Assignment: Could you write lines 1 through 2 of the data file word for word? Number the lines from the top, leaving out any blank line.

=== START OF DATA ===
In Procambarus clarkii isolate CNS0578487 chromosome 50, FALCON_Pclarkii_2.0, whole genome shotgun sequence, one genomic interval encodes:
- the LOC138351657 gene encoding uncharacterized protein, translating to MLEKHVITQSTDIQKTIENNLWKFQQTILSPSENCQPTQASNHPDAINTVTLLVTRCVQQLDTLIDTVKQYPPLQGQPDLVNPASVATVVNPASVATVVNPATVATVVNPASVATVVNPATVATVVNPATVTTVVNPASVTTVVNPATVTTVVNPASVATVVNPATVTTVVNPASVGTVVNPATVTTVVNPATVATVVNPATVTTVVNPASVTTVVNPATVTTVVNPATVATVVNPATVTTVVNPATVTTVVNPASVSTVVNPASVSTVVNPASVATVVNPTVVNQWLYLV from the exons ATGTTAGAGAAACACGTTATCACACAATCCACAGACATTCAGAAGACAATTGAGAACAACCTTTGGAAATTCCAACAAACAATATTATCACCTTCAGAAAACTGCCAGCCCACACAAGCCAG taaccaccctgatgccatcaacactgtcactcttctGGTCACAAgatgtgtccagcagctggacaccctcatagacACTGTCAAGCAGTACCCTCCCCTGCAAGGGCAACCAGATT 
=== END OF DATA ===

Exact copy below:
In Procambarus clarkii isolate CNS0578487 chromosome 50, FALCON_Pclarkii_2.0, whole genome shotgun sequence, one genomic interval encodes:
- the LOC138351657 gene encoding uncharacterized protein, translating to MLEKHVITQSTDIQKTIENNLWKFQQTILSPSENCQPTQASNHPDAINTVTLLVTRCVQQLDTLIDTVKQYPPLQGQPDLVNPASVATVVNPASVATVVNPATVATVVNPASVATVVNPATVATVVNPATVTTVVNPASVTTVVNPATVTTVVNPASVATVVNPATVTTVVNPASVGTVVNPATVTTVVNPATVATVVNPATVTTVVNPASVTTVVNPATVTTVVNPATVATVVNPATVTTVVNPATVTTVVNPASVSTVVNPASVSTVVNPASVATVVNPTVVNQWLYLV from the exons ATGTTAGAGAAACACGTTATCACACAATCCACAGACATTCAGAAGACAATTGAGAACAACCTTTGGAAATTCCAACAAACAATATTATCACCTTCAGAAAACTGCCAGCCCACACAAGCCAG taaccaccctgatgccatcaacactgtcactcttctGGTCACAAgatgtgtccagcagctggacaccctcatagacACTGTCAAGCAGTACCCTCCCCTGCAAGGGCAACCAGATT 